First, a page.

The British pound rose against the United States dollar on Friday after monthly US payrolls data missed expectations. The pound had been edging higher even before the US data was released as it clawed back sharp losses made on Thursday following comments from Bank of England Governor Mark Carney. Sentiment towards Sterling got a lift overnight when the UK Parliament approved UK Prime Minister Boris John’s Brexit bill.
GBP/USD was higher by 21 pips (+0.16%) to 1.3088 as of 2pm GMT, leaving the currency pair down on the week but off its lows.
Broader market turned a little more sanguine on Friday after the disappointing US non-farm payrolls report, as investors looked to lock in profits after a record-breaking week. On Thursday, stock markets across the globe hit record highs including the S&P 500 and the MSCI global equity index.
The US dollar slipped on Friday after the first non-farm payrolls release of the New Year missed expectations. The US created 145,000 jobs in December, a steep drop from the 266,000 in November and below expectations of 164,000. The disappointment in the monthly labour market data did not stop with jobs growth. Wages also slowed with monthly average earnings only rising by 0.1% versus an expectation of 0.3% and below the 0.2% rise reported last month. The US unemployment rate held firm at 30-year lows of 3.1%.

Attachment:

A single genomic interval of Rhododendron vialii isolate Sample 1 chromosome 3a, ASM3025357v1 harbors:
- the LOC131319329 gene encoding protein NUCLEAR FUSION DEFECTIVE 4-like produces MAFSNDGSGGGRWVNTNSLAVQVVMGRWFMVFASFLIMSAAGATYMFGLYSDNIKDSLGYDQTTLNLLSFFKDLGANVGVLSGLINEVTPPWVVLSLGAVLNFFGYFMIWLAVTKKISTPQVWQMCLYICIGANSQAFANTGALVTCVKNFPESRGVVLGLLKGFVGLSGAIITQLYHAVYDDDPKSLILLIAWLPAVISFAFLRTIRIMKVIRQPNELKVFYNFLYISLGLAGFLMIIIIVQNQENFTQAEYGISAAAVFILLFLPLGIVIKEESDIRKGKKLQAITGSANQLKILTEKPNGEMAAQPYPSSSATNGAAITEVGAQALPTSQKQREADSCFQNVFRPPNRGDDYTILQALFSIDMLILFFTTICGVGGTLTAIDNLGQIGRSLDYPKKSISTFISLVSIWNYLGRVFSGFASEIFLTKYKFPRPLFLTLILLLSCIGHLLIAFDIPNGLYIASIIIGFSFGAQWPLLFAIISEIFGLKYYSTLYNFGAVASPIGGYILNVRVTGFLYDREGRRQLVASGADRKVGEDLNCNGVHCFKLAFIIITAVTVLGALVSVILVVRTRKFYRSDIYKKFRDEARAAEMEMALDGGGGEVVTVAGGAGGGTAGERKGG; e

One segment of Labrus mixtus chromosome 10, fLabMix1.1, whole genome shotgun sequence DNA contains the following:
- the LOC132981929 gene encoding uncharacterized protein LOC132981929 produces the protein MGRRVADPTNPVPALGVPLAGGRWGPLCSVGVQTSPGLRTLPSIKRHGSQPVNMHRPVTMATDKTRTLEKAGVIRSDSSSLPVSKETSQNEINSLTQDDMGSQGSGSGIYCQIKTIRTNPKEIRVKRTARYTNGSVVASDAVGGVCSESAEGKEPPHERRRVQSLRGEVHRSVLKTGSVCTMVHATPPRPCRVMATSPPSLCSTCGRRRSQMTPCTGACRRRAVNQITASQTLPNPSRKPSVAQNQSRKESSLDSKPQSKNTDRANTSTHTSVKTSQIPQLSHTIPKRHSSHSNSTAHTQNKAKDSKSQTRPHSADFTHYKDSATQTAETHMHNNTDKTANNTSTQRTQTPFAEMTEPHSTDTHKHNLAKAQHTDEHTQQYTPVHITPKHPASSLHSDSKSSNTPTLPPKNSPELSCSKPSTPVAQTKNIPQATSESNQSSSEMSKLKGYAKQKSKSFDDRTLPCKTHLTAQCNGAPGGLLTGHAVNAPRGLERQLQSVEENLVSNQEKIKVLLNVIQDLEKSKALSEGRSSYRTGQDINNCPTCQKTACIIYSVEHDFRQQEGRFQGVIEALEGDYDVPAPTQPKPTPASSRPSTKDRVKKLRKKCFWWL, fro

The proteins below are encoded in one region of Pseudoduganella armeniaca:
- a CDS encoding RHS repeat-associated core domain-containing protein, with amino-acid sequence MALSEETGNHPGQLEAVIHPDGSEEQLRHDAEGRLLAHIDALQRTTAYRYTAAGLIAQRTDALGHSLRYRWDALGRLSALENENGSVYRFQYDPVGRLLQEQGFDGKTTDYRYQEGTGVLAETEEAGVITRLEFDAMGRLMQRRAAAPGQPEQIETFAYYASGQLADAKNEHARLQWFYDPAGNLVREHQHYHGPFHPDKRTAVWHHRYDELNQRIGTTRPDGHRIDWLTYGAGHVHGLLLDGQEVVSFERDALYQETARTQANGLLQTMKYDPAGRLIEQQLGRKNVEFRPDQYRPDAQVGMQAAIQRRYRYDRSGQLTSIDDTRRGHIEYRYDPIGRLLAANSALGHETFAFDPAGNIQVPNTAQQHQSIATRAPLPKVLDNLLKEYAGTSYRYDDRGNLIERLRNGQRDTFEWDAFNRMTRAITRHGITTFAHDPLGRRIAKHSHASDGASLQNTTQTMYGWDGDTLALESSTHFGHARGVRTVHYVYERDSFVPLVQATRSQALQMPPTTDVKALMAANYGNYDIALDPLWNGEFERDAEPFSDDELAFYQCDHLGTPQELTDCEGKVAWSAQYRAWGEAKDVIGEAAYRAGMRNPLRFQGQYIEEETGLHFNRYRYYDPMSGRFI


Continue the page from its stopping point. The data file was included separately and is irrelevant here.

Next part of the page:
GM workers returning from a strike flattered the November jobs figure so American jobs growth has slid back below 200k in December. A jobs slowdown doesn’t have to be an issue for the dollar when it’s a function of the US economy being close to fully employed and not because of economic weakness.
The Brexit Withdrawal Agreement bill passed in the House of Commons with a majority of 99 votes. Next week it will move to be voted on in the House of Lords. The big vote in favour of the bill was possible after the large Conservative Party victory in the 2019 general election. Lords will be weary of being seen to frustrate the legislation with lots of new amendments to the bill and it is likely they would be ultimately rejected by the government anyway. That should offer enough time to meet the January 31 Brexit deadline.